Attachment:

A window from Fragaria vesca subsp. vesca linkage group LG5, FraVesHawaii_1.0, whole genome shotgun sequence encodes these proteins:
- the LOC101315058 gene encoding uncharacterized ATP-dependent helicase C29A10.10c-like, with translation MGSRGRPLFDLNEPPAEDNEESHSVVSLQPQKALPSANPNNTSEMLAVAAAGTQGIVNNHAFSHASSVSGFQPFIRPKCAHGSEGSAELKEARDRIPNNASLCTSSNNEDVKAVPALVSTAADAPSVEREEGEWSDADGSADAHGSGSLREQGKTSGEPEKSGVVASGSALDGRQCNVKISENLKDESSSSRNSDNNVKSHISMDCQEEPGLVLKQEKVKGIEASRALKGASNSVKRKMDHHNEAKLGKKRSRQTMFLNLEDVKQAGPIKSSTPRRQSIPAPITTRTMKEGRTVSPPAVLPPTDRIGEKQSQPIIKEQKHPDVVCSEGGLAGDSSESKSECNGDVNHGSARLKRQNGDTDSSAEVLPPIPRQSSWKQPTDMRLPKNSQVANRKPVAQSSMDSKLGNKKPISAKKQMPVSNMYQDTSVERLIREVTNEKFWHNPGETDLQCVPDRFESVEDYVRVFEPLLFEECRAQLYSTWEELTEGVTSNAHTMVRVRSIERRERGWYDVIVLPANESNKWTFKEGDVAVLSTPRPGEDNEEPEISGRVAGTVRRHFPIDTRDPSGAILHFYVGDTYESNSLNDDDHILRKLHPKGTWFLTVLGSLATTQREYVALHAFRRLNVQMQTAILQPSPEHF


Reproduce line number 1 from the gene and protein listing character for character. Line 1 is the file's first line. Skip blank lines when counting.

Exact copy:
A window from Fragaria vesca subsp. vesca linkage group LG5, FraVesHawaii_1.0, whole genome shotgun sequence encodes these proteins: